Dixon was referring to a behavioral clinic in Pennsylvania owned by a different company and which provided outpatient psychiatric and psychotherapy mental health services to individuals, including to low income patients. It billed Medicaid for services never rendered and for falsely inflated services and created false patient progress notes and billing sheets. The facility was excluded from CMS reimbursement for 25 years and fined $1.65 million. U.S. Attorney McSwain said that the settlement “represents our commitment to holding accountable those who engage in fraud….”[5]

Yet, larger behavioral hospital chains are not being held fully accountable, CCHR says. The Bazelon (mental health law) Center pointed to one private psychiatric hospital company that it alleged continues to “commit the same violations again and again,” and their “record of repeat violations seems even more alarming when considered in light of some of the company’s statements and its increasing role in our mental healthcare system.”[6]

About one-third of that company’s Behavioral Division’s revenues are derived from taxpayer dollars, such as Medicare, TRICARE, and Medicaid.[7]

CCHR continues to demand state and federal patient and fraud protections by implementing far stronger penalties for abuses, including CMS program expulsion and criminal accountability for patient assault and damage in the behavioral hospital industry.

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CCHR is a mental health watchdog responsible for more than 180 laws that protect patients from damaging psychiatric practices. DONATE to support its work here:

[1] “Sexual abuse alleged in $127 million lawsuit against children’s hospital in New Kent County,” Richmond Dispatch News, 20 Oct. 2020,;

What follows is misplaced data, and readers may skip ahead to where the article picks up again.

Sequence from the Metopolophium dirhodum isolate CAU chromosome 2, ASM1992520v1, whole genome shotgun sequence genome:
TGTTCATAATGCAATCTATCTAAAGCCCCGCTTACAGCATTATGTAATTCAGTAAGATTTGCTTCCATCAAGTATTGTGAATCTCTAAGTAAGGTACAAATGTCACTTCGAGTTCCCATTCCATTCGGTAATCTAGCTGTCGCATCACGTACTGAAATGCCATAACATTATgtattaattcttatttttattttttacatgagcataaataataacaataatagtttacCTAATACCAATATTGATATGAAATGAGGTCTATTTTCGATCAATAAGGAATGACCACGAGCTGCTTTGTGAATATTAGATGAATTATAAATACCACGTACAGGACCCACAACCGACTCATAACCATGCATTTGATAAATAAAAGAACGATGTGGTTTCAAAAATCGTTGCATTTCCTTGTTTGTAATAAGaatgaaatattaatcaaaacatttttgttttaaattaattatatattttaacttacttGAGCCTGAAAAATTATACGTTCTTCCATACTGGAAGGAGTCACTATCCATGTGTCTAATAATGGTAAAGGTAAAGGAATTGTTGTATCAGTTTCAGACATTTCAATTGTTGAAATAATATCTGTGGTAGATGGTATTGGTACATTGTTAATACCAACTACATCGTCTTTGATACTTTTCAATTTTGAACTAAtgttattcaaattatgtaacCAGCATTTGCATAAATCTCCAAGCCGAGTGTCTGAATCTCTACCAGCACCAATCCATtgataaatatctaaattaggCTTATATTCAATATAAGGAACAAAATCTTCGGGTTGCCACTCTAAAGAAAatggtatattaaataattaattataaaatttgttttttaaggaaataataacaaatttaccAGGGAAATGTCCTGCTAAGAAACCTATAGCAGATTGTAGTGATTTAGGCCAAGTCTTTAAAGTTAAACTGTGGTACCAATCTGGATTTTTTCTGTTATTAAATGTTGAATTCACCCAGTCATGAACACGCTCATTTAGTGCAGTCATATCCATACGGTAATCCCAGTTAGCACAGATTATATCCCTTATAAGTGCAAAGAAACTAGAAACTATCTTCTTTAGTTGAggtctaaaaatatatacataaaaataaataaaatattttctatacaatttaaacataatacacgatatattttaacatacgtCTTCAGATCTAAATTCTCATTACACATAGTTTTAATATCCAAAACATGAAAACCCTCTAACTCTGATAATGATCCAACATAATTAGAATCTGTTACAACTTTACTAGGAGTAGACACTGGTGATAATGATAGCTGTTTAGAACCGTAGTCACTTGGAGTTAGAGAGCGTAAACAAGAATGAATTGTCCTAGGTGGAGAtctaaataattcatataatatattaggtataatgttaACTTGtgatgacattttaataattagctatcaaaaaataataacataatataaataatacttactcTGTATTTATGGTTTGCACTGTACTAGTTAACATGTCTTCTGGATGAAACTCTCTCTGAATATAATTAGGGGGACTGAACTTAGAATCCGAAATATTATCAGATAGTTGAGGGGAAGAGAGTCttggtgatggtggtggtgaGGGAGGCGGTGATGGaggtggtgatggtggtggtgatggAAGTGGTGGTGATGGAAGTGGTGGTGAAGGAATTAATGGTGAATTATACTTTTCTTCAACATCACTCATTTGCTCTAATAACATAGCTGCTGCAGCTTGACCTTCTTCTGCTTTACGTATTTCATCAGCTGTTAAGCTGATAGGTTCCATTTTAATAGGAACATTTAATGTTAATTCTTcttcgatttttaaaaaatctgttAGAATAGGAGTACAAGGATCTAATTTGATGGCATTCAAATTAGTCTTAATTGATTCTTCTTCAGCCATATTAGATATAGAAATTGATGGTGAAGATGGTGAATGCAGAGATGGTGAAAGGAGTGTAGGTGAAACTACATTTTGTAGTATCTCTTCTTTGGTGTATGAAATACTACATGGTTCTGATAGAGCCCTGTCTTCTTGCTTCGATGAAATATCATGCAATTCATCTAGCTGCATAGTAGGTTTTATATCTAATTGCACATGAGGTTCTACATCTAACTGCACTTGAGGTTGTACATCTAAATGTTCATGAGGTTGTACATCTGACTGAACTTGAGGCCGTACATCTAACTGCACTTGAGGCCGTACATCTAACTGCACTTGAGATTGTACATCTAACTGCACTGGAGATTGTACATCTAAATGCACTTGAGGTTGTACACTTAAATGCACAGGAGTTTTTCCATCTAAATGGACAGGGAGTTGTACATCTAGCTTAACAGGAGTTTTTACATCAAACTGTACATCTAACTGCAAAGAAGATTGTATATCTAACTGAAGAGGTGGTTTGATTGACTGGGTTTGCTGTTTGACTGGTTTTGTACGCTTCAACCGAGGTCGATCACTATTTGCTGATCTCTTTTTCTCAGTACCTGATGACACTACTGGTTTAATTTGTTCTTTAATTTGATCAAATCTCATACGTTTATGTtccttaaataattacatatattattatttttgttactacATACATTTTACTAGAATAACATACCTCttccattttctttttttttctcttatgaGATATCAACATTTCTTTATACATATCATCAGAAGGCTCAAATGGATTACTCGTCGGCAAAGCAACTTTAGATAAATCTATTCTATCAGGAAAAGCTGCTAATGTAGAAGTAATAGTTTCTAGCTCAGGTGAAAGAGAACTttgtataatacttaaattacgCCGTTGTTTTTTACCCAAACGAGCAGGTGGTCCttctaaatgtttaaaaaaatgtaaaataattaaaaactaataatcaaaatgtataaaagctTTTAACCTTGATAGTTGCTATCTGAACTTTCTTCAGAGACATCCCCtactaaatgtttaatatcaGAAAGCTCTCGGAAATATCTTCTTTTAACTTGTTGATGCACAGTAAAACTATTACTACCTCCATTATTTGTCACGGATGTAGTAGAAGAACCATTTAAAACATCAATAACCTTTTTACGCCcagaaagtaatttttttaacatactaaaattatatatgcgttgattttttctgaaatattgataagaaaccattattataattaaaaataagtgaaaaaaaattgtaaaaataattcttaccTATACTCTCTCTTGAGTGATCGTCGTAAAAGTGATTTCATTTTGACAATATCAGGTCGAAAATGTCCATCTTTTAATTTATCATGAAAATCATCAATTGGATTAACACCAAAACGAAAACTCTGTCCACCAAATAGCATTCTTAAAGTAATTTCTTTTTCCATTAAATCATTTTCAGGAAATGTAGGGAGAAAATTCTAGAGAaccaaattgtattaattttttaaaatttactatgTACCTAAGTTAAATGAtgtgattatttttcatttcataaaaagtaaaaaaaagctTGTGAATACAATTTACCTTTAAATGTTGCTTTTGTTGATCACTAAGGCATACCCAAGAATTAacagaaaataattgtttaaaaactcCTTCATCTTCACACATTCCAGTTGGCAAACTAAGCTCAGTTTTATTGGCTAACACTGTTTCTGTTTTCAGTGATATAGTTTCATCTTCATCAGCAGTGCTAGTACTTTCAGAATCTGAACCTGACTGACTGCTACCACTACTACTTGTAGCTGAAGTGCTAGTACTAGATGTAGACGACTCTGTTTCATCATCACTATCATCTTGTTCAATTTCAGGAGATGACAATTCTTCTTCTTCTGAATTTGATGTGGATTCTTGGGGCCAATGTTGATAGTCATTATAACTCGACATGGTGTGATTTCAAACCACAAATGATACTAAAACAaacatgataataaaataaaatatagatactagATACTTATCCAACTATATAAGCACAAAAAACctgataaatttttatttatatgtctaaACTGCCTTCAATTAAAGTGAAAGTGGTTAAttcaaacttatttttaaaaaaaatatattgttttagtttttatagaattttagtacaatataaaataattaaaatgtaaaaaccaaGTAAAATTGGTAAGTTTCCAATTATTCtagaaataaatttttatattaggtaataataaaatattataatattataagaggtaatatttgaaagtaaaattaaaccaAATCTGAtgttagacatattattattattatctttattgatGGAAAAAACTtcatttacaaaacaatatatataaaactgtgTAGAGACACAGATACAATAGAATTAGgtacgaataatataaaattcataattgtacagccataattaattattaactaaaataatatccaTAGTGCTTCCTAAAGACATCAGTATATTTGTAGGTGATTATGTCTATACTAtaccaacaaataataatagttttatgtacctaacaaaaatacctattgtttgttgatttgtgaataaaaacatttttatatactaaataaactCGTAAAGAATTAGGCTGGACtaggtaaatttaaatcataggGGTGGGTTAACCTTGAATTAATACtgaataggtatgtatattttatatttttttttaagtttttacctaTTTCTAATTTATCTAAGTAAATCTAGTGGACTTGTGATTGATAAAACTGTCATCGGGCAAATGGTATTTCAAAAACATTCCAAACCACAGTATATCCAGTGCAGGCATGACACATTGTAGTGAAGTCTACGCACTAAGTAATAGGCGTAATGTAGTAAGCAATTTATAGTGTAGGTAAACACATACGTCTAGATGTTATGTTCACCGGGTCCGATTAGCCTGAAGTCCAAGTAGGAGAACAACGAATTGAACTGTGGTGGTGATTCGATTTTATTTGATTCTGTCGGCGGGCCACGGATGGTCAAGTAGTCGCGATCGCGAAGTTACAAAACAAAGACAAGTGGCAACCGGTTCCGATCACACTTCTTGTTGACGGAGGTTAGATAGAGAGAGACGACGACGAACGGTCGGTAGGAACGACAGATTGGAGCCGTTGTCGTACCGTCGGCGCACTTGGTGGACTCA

[2] Laura French, “$127M lawsuit filed against doctors, Cumberland Hospital for Children for alleged sexual abuse,” CBS 6 WTVR, 20 Oct. 2020,; “Residential Youth Treatment Facility for Medicaid Recipients in Marion, Virginia Agrees to Resolve False Claims Act Allegations: Will Pay $6.85 Million to Settle Allegations of Providing Substandard Adolescent Psychiatric Services,” DOJ, 28 Mar. 2012,

[3] “‘Shut it down’: Virginia hospital under investigation isn’t safe, nurse says,” Becker’s Hospital Review, 7 Oct. 2020,

[4] “United States Obtains $1.65 Million Resolution for Fraudulent Medicaid Billing Against Behavioral Health Clinic in Northeast Philadelphia: The Clinic Will Also be Prohibited From Participating in Federal Healthcare Programs,” U.S. Attorney’s Office, Eastern District of PA, 6 Jan 2020,

[5] Ibid.

[6] Amicus Brief Bazelon Center (Mental Health Law), Supreme Court of the United States, pp. 4 and 22,

[7] Amended Class Action lawsuit against UHS, in U.S. District Court Eastern District of PA, 29 Sept. 2017,

Release ID: 88982921